There are any number of other superb activities to participate in at Alphonse Island, from paddle-boarding and cycling around the car-free paths on your own personalised bike to a “Flats Lunch”, taken knee-deep in water on a spectacular sandbar on the neighbouring island of St François.

The staff at Alphonse Island make the experience all the more enjoyable. Guests congregate in the early evening in the bar area, a beautifully designed thatched deck that leads out onto another picturesque beach. There the fisherman swap tales about the ones that got away.

We are encouraged by Gordon to come to the bar barefoot, “So you can feel the sand between your toes.” A bell is rung in the bar every evening at 7pm for a light hearted celebration of the day’s achievements. Prizes are awarded in categories such as “Biggest Bonefish of the Day” and “Most Sunburnt Person of the Day”.

The bar area is also where the hotel’s delicious fresh food is served. The only drawback is that the wi-fi in the bar won’t allow you to send photos. There must be a smugness block.

Alphonse Island is full of lovely touches. For instance, when you arrive, they leave a welcome tropical flower and kikoy (or sarong) on your bed, to be worn at the last night party.

But the absolute star attraction of the beach bungalows has to be the outside shower at the back of the house. Shielded from prying eyes by a wooden log wall, you can enjoy a wonderful shower open to the elements. It’s highly invigorating.

God is in the detail at Alphonse Island. For example, after an hour of a glorious kayaking trip, just when you’re beginning to flag, hotel staff meet you on a beach by the end of the runway with cold water and wet flannels.

Alphonse is very lucky in that it has no snakes, no killer sharks, no terrible mosquitoes, no insect-borne diseases, and no hurricanes (because it’s too close to the equator). Also, for those of us used to taking dips in the icy North Sea, swimming in the balmy Indian Ocean is like taking a warm bath.

The risk of writing such an article is that it encourages legions of holiday-makers to visit and ruin the unspoilt idyll you have just described. The Eagles sang about this in their classic song, The Last Resort: “You call some place paradise, and you’re kissing it goodbye.”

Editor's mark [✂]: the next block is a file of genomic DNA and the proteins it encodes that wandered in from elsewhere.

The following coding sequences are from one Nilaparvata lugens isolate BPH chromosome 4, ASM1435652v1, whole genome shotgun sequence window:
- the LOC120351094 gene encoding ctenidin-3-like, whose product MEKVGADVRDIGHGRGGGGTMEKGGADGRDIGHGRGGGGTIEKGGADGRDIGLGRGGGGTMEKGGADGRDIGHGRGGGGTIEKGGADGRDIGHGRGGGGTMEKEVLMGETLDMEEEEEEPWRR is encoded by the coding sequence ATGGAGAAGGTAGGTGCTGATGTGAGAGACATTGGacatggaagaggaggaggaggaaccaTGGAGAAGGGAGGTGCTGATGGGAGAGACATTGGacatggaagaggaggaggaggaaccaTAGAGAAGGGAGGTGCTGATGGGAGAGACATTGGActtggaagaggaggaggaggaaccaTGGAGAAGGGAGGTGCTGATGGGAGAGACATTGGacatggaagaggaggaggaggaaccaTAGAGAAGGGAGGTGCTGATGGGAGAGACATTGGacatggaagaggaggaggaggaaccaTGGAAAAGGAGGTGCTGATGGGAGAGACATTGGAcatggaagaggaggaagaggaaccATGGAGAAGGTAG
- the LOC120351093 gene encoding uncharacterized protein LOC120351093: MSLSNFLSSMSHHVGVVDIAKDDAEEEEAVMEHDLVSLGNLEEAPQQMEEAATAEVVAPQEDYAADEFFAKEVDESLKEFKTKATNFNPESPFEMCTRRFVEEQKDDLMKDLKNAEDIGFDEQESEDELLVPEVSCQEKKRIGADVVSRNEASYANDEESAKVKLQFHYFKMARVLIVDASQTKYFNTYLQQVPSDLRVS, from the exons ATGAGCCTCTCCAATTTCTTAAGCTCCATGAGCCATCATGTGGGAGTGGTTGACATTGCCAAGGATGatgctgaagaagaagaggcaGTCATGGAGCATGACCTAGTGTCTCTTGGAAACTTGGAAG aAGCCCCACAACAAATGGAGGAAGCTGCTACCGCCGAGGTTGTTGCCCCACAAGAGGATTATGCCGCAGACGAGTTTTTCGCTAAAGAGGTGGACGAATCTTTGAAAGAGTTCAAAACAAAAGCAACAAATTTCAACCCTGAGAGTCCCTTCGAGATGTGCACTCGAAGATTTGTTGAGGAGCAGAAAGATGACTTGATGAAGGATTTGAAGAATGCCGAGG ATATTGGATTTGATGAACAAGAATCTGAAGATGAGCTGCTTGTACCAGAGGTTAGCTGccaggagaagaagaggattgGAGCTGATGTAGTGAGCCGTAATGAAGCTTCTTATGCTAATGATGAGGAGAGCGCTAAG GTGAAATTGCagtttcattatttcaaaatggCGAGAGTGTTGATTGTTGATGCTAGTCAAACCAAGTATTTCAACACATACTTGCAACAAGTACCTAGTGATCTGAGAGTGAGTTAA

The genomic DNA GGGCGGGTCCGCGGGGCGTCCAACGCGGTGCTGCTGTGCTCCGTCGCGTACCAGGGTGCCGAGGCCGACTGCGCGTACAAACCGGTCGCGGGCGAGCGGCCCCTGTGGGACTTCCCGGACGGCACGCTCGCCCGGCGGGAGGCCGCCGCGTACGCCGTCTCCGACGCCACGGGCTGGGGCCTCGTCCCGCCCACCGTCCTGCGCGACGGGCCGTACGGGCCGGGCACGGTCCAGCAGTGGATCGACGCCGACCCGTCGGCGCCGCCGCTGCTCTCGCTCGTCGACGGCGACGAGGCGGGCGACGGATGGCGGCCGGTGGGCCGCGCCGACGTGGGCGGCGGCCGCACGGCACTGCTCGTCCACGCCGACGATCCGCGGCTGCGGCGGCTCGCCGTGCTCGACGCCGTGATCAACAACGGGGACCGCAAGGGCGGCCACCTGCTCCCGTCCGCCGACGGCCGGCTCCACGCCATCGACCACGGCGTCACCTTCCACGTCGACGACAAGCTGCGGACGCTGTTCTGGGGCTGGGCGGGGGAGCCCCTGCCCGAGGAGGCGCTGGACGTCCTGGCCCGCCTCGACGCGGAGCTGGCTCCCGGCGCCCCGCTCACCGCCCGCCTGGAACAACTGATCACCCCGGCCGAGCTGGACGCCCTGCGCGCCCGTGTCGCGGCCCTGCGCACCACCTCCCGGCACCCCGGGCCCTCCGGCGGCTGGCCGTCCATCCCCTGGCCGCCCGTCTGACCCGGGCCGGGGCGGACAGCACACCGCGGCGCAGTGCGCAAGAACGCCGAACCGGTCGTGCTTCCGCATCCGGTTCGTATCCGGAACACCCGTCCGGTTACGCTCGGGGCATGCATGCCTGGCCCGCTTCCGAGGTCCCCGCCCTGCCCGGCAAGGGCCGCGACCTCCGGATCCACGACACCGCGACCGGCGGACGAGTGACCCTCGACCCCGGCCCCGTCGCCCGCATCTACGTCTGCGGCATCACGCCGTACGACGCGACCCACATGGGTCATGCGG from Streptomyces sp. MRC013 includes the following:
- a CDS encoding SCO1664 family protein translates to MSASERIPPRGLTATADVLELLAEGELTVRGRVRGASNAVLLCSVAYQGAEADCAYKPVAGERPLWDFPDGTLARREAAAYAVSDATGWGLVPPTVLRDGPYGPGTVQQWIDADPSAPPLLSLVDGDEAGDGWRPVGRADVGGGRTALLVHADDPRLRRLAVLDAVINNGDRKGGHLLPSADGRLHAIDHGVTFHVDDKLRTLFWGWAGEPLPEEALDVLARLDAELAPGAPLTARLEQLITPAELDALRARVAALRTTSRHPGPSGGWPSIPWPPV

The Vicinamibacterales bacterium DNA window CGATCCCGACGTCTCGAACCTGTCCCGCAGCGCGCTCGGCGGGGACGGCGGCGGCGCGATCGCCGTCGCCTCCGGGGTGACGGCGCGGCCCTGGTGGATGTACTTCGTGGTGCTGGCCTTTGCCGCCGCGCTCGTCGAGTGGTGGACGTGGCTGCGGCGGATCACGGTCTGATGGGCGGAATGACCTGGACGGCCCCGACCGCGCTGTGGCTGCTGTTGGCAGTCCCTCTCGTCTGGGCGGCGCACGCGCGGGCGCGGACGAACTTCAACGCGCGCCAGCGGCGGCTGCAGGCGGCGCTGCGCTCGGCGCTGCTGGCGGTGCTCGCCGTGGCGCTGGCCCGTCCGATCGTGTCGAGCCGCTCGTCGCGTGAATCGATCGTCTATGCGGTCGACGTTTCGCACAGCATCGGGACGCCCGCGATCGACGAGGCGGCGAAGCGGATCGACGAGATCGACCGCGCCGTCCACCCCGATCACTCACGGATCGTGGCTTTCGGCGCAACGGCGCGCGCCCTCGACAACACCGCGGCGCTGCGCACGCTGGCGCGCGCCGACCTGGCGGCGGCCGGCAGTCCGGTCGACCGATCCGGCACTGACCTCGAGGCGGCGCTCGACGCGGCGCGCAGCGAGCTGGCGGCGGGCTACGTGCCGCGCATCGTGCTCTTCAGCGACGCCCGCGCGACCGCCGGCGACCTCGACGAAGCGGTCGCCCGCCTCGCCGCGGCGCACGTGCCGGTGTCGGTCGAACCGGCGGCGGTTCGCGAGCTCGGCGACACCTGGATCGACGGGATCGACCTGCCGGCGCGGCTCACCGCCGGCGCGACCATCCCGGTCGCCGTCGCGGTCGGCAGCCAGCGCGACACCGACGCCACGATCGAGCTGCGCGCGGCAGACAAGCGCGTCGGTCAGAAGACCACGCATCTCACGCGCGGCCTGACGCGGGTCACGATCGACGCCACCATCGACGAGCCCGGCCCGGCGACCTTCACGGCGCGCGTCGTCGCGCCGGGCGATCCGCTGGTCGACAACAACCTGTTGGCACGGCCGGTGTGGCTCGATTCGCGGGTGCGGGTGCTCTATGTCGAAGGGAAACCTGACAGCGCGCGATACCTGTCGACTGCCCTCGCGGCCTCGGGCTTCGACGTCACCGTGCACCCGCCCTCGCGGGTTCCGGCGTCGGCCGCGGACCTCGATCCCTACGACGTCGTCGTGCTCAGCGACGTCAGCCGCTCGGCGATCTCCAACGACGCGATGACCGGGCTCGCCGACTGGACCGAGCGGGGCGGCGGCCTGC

But the thing is, Alphonse Island really does live up to its paradise billing.

When, as I do, you come from a big city where you can’t go anywhere without being crowded out by hundreds of cars and people, it is an uncanny experience to walk for miles along a flawless white beach without seeing a single other soul.

There are fewer and fewer places like this in the world, and they really need to be preserved. There are no cars on Alphonse, and you’re more likely to be woken by the sound of a turtle than an engine. There is also no mobile signal on the island, so it is ideal for escaping all those hassly calls asking if you have thought of claiming for mis-sold PPI.

As we pass through the tiny arrivals lounge after our return flight to Victoria, I notice a tourist board poster on the wall. Over a photograph of a Seychelles beach, the caption reads: “All the trappings of a truly amazing vacation without the feeling of being trapped.”

I couldn’t have put it better myself. n

Air Seychelles (www.airseychelles.com) flies from Edinburgh to Mahe, Seychelles from £672 return per person.

A seven night stay in a Beach Bungalow on a full board basis (excluding beverages) including inter-island flights from Mahe to Alphonse Island return is £8,980 per couple. For reservations contact Jordyn Kate Mackenzie at reservations@alphonse-island.com or tel: +248 4229700 (GMT + 04:00). For additional information, visit 
www.alphonse-island.com

Prices for a one night stay in 
a Deluxe Room at Eden Bleu Hotel start from £265 per room per night, reservations@edenbleu.com